John Olmsted was a dedicated professional who was loyal to family, friends, and clients. His legacy lives on where people today experience the beauty and practicality of the landscapes shaped by his artistic vision and conscientious attitude to work. His overarching achievement has been to design and plan long-lasting landscapes that sustain the quality of community life across North America.

Olmsted Family photograph 02931 provided courtesy of the Frederick Law Olmsted National Historic Site, Brookline, MA.

“So with the picturesque landscape of “The Uplands,” the basis of the design is to make the best possible use of the more important features of the local scenery for a human purpose in which the element of beauty is recognized to be essential, for will not all who go there to live take much anxious thought not only as to the appropriateness and beauty of their improvements, but as to their harmony with the natural beauties surrounding them?”
– JOHN CHARLES OLMSTED

Click image to enlarge.

McGregor’s Topographical
or Surveying Plan
of Uplands, 1907

To design and plan Uplands, John Olmsted required a “a topo map at a scale of 200 feet to the inch with 5 feet contours and showing the rocky ledges, outlines of woods, and groups of trees.” While not perfectly executed, this surveying plan guided the landscape architect’s efforts at shaping the curves of roads to harmonize with local terrain. It was also used to plot irregularly-shaped lots that preserved the “grandest oaks” and captured “far outlook” views of the sea and distant mountain ranges.

To complete the survey, McGregor used a variation of the squares method of contouring. A grid of 200 x 100 feet spaces was superimposed across an outline map of the property. This yielded over 1,500 full or partial areas. The elevation of some 10,000 surveying points was measured. These points were interpolated to determine the site’s 5-foot contour lines.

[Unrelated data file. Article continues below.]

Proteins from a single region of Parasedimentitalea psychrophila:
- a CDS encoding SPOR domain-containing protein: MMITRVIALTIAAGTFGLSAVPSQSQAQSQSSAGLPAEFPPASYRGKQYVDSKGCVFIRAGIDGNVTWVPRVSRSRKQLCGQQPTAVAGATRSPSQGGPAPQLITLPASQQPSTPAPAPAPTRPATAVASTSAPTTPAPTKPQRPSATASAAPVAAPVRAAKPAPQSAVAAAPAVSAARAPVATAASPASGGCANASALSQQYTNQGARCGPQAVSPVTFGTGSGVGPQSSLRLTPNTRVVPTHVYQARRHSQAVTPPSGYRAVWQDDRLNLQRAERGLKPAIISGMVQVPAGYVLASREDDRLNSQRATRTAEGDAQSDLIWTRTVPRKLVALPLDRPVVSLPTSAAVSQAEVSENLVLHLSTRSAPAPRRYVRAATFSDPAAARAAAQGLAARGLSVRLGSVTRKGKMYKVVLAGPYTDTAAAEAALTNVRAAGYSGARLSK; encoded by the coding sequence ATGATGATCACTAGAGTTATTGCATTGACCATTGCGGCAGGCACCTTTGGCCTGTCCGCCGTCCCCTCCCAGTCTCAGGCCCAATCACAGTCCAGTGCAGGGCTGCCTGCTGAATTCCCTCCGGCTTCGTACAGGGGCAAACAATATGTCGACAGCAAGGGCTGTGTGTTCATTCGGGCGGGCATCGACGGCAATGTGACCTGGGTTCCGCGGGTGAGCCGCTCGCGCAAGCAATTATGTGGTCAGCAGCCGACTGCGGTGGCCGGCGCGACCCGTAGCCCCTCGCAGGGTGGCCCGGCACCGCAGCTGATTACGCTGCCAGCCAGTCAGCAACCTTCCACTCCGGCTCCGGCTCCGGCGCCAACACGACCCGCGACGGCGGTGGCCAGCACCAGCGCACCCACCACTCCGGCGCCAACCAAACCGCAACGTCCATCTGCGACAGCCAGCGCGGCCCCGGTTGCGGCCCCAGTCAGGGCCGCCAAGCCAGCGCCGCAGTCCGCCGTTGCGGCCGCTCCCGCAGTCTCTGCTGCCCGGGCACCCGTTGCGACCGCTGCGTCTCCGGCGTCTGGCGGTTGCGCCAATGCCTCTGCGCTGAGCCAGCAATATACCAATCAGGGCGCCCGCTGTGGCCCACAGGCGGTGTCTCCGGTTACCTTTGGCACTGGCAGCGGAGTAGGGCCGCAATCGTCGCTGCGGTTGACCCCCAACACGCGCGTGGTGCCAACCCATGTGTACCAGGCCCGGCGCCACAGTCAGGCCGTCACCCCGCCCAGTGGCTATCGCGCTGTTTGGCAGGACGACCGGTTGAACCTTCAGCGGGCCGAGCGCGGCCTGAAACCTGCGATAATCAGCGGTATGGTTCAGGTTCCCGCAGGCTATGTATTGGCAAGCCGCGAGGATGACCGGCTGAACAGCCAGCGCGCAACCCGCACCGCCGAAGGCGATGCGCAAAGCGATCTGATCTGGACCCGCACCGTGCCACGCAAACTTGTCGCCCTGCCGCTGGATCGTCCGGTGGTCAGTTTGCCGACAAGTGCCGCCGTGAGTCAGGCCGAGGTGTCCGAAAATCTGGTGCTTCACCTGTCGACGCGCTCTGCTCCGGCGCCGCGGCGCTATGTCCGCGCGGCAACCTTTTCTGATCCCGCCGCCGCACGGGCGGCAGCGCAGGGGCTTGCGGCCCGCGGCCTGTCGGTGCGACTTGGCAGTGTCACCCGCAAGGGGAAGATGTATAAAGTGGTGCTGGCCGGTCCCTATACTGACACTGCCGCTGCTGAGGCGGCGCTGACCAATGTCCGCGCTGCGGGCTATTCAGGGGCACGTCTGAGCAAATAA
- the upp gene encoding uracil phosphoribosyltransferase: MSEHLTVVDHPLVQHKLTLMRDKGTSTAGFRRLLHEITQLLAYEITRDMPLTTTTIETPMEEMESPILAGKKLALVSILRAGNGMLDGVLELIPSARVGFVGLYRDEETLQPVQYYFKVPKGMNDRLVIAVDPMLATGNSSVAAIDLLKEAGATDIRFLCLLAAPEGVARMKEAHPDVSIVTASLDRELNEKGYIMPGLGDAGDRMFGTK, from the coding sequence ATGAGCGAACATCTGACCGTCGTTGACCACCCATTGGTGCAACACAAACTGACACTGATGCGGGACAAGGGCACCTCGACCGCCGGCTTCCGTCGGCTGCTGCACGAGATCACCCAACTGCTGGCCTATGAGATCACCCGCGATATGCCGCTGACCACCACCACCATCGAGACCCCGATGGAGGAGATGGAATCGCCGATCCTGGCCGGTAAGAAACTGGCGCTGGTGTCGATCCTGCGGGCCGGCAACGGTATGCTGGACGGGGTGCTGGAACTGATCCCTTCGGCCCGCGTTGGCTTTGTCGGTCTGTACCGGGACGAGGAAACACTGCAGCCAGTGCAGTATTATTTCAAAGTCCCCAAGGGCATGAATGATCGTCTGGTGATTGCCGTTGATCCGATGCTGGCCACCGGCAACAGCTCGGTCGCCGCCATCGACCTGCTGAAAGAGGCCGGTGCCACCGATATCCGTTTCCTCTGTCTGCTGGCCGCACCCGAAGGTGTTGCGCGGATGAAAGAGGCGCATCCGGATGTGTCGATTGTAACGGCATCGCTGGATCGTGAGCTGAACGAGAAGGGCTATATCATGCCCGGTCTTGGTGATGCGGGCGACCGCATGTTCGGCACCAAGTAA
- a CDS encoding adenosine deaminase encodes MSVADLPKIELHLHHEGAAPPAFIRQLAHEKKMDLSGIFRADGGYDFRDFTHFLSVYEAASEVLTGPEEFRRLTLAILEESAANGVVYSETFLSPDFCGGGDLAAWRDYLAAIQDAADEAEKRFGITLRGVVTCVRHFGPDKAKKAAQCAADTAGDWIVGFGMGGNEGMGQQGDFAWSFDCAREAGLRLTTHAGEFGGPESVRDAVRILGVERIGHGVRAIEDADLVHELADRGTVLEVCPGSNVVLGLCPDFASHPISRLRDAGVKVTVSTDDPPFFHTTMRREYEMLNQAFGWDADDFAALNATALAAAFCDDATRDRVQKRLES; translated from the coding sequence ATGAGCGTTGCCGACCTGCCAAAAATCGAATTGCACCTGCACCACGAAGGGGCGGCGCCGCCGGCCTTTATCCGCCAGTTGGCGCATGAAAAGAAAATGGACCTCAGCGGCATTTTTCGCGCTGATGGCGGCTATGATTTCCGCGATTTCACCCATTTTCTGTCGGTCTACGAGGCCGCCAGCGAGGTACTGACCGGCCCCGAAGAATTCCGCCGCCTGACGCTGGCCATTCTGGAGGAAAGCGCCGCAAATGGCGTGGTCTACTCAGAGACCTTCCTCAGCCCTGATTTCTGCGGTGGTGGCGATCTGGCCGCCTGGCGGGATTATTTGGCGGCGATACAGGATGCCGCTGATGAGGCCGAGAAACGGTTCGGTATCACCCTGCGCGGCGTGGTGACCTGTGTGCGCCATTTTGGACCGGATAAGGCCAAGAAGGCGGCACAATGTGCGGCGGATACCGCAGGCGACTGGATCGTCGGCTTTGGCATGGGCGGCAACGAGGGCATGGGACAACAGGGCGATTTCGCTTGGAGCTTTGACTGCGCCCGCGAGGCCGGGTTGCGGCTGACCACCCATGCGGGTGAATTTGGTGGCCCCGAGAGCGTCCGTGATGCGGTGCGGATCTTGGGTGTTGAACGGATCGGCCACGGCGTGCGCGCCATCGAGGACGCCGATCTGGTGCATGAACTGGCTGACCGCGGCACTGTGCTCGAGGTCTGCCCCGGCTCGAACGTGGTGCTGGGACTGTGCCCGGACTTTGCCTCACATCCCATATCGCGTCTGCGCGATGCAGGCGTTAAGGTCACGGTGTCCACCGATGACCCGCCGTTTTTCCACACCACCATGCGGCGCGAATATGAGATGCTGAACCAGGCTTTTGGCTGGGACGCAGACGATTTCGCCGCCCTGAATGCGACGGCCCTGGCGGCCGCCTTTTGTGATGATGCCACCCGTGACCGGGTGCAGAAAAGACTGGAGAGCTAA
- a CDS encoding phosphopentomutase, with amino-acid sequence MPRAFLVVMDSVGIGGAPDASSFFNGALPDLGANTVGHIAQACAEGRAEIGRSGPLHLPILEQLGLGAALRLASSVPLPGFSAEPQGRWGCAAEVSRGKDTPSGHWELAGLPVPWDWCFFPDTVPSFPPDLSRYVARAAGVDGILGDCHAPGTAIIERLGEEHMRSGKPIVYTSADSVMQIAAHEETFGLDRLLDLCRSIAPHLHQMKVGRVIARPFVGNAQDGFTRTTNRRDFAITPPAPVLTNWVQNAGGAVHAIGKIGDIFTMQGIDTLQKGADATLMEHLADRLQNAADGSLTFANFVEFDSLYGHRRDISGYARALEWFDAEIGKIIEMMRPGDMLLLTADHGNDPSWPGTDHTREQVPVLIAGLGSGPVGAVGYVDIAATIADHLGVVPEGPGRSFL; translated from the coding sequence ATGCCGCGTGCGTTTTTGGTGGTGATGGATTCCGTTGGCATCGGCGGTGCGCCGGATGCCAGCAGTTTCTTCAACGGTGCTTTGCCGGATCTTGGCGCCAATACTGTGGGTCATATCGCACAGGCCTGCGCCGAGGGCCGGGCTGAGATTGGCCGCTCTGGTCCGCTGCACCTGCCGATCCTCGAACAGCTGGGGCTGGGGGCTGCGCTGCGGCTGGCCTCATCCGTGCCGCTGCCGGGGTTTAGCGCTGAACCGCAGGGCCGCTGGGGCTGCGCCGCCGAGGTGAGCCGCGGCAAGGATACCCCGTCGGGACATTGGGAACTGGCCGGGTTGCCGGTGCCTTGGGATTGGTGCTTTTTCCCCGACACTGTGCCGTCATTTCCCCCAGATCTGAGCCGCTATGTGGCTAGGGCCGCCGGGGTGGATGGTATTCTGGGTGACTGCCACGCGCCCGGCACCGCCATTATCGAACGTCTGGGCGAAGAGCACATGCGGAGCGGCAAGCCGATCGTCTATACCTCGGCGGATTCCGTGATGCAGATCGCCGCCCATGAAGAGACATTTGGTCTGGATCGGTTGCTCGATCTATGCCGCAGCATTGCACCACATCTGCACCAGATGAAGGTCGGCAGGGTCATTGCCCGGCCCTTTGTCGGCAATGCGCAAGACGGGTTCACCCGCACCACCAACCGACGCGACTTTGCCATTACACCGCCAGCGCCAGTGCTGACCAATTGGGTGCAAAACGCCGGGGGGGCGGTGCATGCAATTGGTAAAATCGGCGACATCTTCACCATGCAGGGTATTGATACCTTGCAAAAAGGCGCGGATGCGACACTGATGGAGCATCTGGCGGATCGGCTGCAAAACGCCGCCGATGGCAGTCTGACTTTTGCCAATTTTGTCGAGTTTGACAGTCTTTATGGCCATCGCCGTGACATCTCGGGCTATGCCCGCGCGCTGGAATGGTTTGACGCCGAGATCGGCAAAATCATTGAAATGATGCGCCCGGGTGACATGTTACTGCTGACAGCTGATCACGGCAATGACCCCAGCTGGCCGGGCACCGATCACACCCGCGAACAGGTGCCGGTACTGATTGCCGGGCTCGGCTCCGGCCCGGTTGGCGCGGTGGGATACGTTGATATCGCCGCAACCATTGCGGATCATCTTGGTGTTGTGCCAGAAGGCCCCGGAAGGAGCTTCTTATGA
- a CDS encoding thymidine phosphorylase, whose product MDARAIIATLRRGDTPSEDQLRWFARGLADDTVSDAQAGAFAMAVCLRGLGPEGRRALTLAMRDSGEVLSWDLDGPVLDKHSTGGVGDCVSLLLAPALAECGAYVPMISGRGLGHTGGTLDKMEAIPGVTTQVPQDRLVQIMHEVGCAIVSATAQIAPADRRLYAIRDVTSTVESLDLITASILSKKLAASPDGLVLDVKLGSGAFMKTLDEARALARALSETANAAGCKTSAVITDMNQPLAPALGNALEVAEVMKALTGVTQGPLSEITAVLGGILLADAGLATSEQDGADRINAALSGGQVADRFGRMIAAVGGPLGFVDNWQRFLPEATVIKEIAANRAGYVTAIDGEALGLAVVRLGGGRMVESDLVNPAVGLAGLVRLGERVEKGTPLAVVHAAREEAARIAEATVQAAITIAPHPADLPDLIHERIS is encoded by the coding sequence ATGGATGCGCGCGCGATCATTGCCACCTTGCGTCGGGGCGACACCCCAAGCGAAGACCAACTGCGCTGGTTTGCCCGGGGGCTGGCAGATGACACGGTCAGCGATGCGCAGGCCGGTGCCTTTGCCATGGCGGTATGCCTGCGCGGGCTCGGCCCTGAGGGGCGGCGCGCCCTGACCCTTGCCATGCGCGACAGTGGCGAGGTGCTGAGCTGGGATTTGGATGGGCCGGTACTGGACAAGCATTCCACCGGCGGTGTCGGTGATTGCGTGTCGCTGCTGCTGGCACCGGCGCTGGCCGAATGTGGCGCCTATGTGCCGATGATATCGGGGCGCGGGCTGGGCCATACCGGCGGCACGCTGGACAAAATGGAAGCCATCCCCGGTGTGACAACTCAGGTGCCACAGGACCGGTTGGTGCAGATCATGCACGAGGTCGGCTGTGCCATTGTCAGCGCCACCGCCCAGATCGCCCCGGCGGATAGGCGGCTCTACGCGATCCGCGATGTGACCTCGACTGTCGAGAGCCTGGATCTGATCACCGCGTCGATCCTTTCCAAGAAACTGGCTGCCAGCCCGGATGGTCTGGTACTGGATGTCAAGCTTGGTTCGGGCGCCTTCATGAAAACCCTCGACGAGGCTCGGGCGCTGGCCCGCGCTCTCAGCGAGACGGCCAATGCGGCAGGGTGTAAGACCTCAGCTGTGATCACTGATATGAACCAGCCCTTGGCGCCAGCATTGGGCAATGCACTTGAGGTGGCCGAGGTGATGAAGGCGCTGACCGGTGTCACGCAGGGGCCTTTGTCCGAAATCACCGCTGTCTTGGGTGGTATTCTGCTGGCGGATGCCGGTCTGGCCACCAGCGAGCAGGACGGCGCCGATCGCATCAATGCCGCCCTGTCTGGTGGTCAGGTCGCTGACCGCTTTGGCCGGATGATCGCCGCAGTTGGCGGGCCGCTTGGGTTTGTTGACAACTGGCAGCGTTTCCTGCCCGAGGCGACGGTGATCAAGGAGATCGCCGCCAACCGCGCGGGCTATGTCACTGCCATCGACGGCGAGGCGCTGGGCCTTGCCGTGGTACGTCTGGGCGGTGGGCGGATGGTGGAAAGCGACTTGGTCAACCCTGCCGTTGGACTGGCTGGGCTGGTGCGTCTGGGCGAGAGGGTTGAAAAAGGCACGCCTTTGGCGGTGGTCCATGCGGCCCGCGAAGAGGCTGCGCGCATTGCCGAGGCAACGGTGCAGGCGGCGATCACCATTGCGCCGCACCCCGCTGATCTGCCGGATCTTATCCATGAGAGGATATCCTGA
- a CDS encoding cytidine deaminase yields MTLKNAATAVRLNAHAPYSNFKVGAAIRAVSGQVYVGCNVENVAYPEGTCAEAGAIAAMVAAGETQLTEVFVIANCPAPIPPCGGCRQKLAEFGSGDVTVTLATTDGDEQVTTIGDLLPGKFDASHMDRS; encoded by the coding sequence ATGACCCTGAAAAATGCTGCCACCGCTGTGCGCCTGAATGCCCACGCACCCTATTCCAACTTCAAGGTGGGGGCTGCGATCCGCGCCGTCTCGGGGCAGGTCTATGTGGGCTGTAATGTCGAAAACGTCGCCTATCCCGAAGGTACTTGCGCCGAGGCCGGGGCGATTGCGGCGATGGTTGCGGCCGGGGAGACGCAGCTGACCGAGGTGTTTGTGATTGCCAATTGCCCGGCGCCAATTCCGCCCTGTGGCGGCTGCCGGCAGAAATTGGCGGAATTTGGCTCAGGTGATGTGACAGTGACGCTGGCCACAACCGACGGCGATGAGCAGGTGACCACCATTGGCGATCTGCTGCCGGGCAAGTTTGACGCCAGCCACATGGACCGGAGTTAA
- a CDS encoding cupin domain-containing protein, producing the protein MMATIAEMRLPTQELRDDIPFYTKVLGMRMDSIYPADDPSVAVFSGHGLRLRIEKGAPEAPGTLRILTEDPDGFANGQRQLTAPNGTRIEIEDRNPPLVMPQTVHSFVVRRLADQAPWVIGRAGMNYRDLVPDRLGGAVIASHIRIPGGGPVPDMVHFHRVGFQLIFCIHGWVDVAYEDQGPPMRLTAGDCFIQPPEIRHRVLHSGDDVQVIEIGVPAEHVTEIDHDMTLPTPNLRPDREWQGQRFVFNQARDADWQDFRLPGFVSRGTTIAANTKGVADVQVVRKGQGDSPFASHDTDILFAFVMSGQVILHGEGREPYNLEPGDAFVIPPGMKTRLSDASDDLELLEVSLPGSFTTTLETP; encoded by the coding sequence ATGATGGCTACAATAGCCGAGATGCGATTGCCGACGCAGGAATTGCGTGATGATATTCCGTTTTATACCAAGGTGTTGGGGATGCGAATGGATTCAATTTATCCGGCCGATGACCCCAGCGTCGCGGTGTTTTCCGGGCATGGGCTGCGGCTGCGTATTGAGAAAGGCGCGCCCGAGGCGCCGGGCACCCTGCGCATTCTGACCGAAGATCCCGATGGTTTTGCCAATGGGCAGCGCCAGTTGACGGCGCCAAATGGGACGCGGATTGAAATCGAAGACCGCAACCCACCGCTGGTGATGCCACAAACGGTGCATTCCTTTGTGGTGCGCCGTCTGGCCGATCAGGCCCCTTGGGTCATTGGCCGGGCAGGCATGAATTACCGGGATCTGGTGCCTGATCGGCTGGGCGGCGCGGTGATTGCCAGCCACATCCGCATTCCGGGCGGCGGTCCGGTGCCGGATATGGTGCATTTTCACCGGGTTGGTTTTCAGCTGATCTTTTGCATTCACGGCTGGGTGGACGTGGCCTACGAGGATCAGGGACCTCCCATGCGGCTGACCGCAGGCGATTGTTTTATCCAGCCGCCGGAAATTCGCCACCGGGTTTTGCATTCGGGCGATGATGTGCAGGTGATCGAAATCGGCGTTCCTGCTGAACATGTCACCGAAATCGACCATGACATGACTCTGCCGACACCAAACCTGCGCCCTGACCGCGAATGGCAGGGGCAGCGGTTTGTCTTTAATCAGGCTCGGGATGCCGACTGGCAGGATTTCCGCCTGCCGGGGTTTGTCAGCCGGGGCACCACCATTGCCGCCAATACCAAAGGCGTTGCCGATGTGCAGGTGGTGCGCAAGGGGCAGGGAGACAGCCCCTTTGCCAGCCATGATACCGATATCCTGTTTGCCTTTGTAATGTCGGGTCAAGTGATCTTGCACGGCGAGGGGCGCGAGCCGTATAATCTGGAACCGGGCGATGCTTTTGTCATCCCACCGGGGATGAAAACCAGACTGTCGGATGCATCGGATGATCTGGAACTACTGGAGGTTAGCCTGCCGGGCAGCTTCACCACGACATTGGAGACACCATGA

McGregor’s original surveying map has not survived. This version is a copy used by John Olmsted in July or September of 1907 to complete a preliminary plan of the street and lot layout. Besides the layout, the map reveals areas of tree coverage, cultivated land, the HBC’s derelict slaughterhouse near Spoon Bay, and various paths, trails, and wagon roads.

Plan 3276-3-[tc1] for Uplands Subdivision provided courtesy of the Frederick Law Olmsted National Historic Site, Brookline, MA.


Click image to enlarge.

General Plan
for Uplands, 1908

The “General Plan for Uplands” was completed in the Brookline, Massachusetts office of Olmsted Brothers late in 1908. For John Olmsted, the plan was the culmination of a design and planning process that involved “going to the ground” many days at the Uplands Farm. Five separate visits, tallying some thirty days, were made to Victoria during 1907 and 1908. Working with the topographical map prepared by the surveyor Herrick McGregor, the landscape architect created various preliminary plans before the subdivision’s layout was finalized. This layout, set against the contour lines of the 465-acre site that “sloped gently to the sea,” depicts a street and lot system designed in the naturalistic or modern style. Curved roads, irregularly-shaped homesites, and a grand streetcar and boulevard entrance harmonize agreeably with Garry oaks and ledgy areas, some of the physical features that John Olmsted called the “natural beauties” of Uplands.